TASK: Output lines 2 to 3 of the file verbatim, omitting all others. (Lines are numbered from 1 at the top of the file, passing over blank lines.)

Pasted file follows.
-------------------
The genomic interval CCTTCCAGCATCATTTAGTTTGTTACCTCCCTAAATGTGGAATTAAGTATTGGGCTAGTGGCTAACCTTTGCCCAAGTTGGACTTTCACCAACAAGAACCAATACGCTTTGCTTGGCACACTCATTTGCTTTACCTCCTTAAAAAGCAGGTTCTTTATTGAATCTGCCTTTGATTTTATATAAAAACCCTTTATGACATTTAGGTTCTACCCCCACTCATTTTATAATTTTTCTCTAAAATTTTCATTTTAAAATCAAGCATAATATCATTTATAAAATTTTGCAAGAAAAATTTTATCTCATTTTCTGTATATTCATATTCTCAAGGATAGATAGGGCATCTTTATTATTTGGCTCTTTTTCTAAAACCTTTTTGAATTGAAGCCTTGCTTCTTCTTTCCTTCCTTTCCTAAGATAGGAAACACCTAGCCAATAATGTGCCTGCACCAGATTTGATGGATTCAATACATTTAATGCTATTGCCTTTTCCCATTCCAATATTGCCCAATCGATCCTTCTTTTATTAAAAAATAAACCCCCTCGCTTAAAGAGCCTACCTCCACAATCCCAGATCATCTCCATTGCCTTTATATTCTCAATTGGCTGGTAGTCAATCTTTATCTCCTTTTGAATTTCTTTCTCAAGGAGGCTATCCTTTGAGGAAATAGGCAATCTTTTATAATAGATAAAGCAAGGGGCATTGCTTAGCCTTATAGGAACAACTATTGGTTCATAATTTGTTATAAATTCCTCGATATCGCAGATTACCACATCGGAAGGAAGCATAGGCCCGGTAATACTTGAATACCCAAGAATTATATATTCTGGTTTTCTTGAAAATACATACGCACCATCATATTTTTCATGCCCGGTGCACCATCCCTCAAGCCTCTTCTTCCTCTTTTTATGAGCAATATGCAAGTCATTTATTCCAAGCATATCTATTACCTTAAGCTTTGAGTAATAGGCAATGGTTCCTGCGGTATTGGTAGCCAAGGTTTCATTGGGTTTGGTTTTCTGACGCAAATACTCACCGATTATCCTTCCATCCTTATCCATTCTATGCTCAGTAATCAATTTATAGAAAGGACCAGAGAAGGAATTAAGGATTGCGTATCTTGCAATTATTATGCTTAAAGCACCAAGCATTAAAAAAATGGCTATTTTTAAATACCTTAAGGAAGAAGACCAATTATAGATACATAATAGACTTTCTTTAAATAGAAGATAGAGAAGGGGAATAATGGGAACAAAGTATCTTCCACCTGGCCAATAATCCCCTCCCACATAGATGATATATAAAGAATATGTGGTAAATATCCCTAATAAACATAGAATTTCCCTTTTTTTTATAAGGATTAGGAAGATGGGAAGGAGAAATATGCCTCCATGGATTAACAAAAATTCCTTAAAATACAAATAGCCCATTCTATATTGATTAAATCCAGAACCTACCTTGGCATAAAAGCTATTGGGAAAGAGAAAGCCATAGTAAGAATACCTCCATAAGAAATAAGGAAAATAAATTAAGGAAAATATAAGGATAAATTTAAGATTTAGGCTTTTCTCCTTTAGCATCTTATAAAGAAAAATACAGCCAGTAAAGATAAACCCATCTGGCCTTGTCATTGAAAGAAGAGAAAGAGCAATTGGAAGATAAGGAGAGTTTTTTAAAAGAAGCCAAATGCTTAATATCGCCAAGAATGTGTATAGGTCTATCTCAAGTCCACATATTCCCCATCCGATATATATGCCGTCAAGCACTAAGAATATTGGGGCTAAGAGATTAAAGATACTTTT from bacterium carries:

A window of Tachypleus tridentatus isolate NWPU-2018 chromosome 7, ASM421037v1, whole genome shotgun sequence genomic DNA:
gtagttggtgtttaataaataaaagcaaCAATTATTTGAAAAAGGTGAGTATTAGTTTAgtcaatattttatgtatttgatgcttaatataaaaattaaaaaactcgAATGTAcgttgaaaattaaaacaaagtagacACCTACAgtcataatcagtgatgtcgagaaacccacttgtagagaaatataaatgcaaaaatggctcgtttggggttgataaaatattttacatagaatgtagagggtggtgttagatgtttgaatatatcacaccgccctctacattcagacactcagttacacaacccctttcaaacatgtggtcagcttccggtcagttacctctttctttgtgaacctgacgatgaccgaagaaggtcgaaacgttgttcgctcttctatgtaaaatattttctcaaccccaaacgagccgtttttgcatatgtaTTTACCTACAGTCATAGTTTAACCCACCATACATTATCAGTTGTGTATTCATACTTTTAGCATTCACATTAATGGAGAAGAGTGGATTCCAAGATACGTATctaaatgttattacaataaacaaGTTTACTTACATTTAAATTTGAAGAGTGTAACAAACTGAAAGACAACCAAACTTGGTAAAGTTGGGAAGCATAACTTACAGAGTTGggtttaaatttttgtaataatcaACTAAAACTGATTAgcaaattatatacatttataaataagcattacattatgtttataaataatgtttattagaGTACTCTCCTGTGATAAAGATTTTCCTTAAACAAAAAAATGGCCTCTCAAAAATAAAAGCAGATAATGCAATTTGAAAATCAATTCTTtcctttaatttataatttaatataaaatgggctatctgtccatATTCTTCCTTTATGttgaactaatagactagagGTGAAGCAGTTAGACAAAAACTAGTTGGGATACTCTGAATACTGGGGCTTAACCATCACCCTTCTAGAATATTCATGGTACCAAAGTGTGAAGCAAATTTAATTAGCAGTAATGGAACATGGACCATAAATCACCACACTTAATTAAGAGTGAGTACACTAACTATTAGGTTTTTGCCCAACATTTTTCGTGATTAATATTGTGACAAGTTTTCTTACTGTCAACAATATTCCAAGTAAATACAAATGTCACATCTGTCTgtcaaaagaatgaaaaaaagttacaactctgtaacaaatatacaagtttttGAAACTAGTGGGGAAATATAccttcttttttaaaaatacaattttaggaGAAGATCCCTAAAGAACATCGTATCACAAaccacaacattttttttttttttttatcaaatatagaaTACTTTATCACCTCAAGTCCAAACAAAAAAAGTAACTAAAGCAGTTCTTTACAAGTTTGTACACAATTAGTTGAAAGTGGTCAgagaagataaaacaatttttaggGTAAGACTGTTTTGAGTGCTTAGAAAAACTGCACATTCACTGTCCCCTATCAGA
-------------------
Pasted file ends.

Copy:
A window of Tachypleus tridentatus isolate NWPU-2018 chromosome 7, ASM421037v1, whole genome shotgun sequence genomic DNA:
gtagttggtgtttaataaataaaagcaaCAATTATTTGAAAAAGGTGAGTATTAGTTTAgtcaatattttatgtatttgatgcttaatataaaaattaaaaaactcgAATGTAcgttgaaaattaaaacaaagtagacACCTACAgtcataatcagtgatgtcgagaaacccacttgtagagaaatataaatgcaaaaatggctcgtttggggttgataaaatattttacatagaatgtagagggtggtgttagatgtttgaatatatcacaccgccctctacattcagacactcagttacacaacccctttcaaacatgtggtcagcttccggtcagttacctctttctttgtgaacctgacgatgaccgaagaaggtcgaaacgttgttcgctcttctatgtaaaatattttctcaaccccaaacgagccgtttttgcatatgtaTTTACCTACAGTCATAGTTTAACCCACCATACATTATCAGTTGTGTATTCATACTTTTAGCATTCACATTAATGGAGAAGAGTGGATTCCAAGATACGTATctaaatgttattacaataaacaaGTTTACTTACATTTAAATTTGAAGAGTGTAACAAACTGAAAGACAACCAAACTTGGTAAAGTTGGGAAGCATAACTTACAGAGTTGggtttaaatttttgtaataatcaACTAAAACTGATTAgcaaattatatacatttataaataagcattacattatgtttataaataatgtttattagaGTACTCTCCTGTGATAAAGATTTTCCTTAAACAAAAAAATGGCCTCTCAAAAATAAAAGCAGATAATGCAATTTGAAAATCAATTCTTtcctttaatttataatttaatataaaatgggctatctgtccatATTCTTCCTTTATGttgaactaatagactagagGTGAAGCAGTTAGACAAAAACTAGTTGGGATACTCTGAATACTGGGGCTTAACCATCACCCTTCTAGAATATTCATGGTACCAAAGTGTGAAGCAAATTTAATTAGCAGTAATGGAACATGGACCATAAATCACCACACTTAATTAAGAGTGAGTACACTAACTATTAGGTTTTTGCCCAACATTTTTCGTGATTAATATTGTGACAAGTTTTCTTACTGTCAACAATATTCCAAGTAAATACAAATGTCACATCTGTCTgtcaaaagaatgaaaaaaagttacaactctgtaacaaatatacaagtttttGAAACTAGTGGGGAAATATAccttcttttttaaaaatacaattttaggaGAAGATCCCTAAAGAACATCGTATCACAAaccacaacattttttttttttttttatcaaatatagaaTACTTTATCACCTCAAGTCCAAACAAAAAAAGTAACTAAAGCAGTTCTTTACAAGTTTGTACACAATTAGTTGAAAGTGGTCAgagaagataaaacaatttttaggGTAAGACTGTTTTGAGTGCTTAGAAAAACTGCACATTCACTGTCCCCTATCAGA